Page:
“We don’t believe that there is data that points to an increase in these types of issues with compounded medications,” the International Academy of Compounding Pharmacists, which represents 2,700 compounding pharmacists worldwide, said in a statement to ABCNews.com. “There is, however, increased vigilance on the part of all health care professionals, including physicians, nurses and pharmacists, and that increased vigilance is a good thing.”
Med Prep Recalls All Drugs
On Sunday, Med Prep recalled all 83 different kinds of drugs compounded at its facility in New Jersey. A Connecticut hospital notified Med Prep that doctors had found visible particles floating in five bags of magnesium sulfate solution meant for intravenous use. The particles were later identified as mold.
“Frankly, it was only the magnesium sulfate that they had contaminated lots of, but in an abundance of caution, they decided to recall everything,” Med Prep’s lawyer, Angelo Cifaldi, told ABCNews.com Tuesday. “Up until today, there have been no reports of any injury, which is very good.”
The Trinton Falls, N.J., facility will remain closed until March 22 as part of a voluntary consent order with the state pharmacy board. Until then, the pharmacy will be conducting various tests to find the mold and get recertified by the state.
So far, no mold has been found in the facility, Cifaldi said.
He said the fungal meningitis outbreak influenced Med Prep’s decision to recall all of its drugs instead of only the magnesium sulfate.
“I think everyone has a heightened sense of nervousness right now because of what happened in the fall, though this is in no way related,” Cifaldi said.
If patients were given intravenous magnesium sulfate drips that contained mold, they could have a stroke, become septic or develop an infection in the liver, lungs, kidneys or tissue surrounding the brain, said Dr. William Schaffner, chairman of preventive medicine at Vanderbilt University Medical Center in Nashville, Tenn. He also said that patients who require intravenous magnesium sulfate already had an underlying illness.
“Not only do you get the mold, but the mold has been growing in this fluid for a while, and some of its metabolic products are floating free in the liquid,” said Schaffner, a former president of the National Foundation for Infectious Diseases. “Any microbe or any microbial form inoculated directly into your blood stream, as this would be, is particularly hazardous.”
Pharmacy Recalls 89 Lots of Avastin Eye Injections
On Monday, Clinical Specialties recalled 79 lots of Avastin, which is approved by the U.S. Food and Drug Administration as a cancer drug but has been used off-label to treat macular degeneration. Clinical Specialties is a small compounding pharmacy in Georgia that takes larger doses of Avastin for cancer patients and repackages them in single dose syringes for eye patients. The drug is injected directly into the inside of the eye.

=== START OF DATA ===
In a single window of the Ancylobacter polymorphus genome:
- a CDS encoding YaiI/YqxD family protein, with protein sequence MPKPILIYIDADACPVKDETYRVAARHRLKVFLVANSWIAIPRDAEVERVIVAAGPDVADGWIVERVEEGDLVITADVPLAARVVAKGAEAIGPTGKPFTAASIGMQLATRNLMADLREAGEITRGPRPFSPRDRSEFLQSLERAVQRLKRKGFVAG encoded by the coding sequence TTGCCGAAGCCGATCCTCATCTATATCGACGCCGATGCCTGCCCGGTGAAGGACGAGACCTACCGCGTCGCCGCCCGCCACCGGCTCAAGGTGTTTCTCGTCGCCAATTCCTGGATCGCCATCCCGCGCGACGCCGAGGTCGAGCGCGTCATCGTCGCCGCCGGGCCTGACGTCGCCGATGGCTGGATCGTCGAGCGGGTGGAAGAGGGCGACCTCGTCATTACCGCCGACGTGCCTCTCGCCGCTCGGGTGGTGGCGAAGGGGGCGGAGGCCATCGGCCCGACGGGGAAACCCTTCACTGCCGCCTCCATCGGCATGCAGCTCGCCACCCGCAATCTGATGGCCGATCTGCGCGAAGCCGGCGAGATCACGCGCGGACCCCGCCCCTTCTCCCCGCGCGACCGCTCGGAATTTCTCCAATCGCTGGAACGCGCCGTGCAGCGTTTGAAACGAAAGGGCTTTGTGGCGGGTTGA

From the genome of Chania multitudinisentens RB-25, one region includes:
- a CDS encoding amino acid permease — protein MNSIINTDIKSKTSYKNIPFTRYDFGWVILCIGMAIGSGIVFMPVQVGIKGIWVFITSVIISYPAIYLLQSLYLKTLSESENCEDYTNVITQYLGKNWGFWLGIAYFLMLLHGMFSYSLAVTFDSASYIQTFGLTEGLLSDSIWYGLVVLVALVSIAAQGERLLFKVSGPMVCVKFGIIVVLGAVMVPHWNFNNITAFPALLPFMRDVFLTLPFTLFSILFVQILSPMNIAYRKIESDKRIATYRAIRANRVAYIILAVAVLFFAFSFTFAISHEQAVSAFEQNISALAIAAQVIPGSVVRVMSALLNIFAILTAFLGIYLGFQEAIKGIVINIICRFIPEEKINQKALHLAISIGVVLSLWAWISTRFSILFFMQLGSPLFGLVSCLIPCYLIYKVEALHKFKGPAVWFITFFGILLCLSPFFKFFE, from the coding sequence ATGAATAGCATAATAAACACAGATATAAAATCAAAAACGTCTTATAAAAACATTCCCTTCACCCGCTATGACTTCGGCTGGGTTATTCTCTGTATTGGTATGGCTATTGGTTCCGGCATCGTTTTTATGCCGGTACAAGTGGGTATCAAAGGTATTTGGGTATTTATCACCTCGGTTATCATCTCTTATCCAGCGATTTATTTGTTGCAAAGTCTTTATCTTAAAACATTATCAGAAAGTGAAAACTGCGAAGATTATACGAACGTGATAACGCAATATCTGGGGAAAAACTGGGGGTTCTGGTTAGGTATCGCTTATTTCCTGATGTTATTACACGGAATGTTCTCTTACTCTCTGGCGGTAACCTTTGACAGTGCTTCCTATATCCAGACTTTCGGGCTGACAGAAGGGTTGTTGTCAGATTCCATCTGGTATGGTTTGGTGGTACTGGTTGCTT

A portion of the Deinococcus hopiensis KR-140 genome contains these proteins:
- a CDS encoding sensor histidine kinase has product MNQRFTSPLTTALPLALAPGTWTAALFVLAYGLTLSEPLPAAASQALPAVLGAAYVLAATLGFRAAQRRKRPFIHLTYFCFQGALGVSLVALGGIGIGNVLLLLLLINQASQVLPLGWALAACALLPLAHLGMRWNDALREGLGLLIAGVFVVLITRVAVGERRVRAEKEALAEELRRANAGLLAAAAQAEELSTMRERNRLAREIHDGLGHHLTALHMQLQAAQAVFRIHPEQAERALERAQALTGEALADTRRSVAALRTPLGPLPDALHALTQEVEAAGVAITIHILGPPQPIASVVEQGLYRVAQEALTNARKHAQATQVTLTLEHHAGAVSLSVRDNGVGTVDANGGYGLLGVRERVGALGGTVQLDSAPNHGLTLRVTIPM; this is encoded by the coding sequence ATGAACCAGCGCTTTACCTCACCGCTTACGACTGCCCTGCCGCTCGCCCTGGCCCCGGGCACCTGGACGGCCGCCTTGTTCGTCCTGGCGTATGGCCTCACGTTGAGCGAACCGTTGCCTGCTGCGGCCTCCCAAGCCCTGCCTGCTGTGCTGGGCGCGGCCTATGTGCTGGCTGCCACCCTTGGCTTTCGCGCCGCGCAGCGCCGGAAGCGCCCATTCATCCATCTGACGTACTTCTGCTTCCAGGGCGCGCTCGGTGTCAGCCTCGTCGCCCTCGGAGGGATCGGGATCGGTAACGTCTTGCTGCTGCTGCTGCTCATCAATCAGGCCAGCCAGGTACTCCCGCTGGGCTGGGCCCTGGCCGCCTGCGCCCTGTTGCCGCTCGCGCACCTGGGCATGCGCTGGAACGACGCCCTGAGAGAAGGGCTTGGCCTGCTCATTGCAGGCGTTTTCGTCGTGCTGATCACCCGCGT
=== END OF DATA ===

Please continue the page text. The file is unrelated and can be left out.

The pharmacy learned that five patients who’d received these injections came down with internal eye infections, but it was not clear what caused those infections at this time, said Austin Gore, the pharmacist who handles Avastin for Clinical Specialties. He said all five patients received their injections from the same doctor.
Gore said he has repackaged 150,000 doses of Avastin since 2005 without it causing any problems, and his practices have not changed. Still, the pharmacy has temporarily shut down sterile operations until it can resolve the situation.
“Patient safety is of utmost concern,” Gore said. He said the pharmacy was working with the FDA to find the source of the infections.
Gore insisted he was not compounding the drug because he wasn’t “manipulating” it.
“It’s unit-dosing out an already sterile product into a sterile unit dose,” he said.
Avastin’s manufacturer, Genentech, also makes a similar drug called Lucentis, which has been FDA-approved to treat macular degeneration but costs about $2,000 per injection. Avastin, on the other hand, costs $50 per injection. The catch is that Avastin comes in larger, more concentrated doses for cancer patients, so it has to be redosed and diluted by a compounding pharmacist or a doctor working in a sterile environment.
“Somebody has to open that vial and dilute it down,” said Dr. Penny Asbell, an ophthalmologist who directs the Cornea Service and Refractive Surgery Center at the Mount Sinai Hospital in New York, adding that’s how Avastin’s “cheapness” happens.
The FDA issued a warning in 2011 after reports that five patients went blind after receiving eye injections of Avastin in Los Angeles, and 12 more Avastin patients developed eye infections in Miami. “Health care professionals should be aware that repackaging sterile drugs without proper aseptic technique can compromise product sterility, potentially putting the patient at risk for microbial infections.”
Still, Asbell said she believed compounding pharmacists were essential to the medical community because they allowed patients to get tailormade drugs that might never receive FDA-approval because they’re needed by so few people.
“I wouldn’t knock any compounding pharmacist,” she said. “Those serious about their business, serious about what they do, maintain sterile techniques and reliable methods for special uses that may never be FDA-approved.”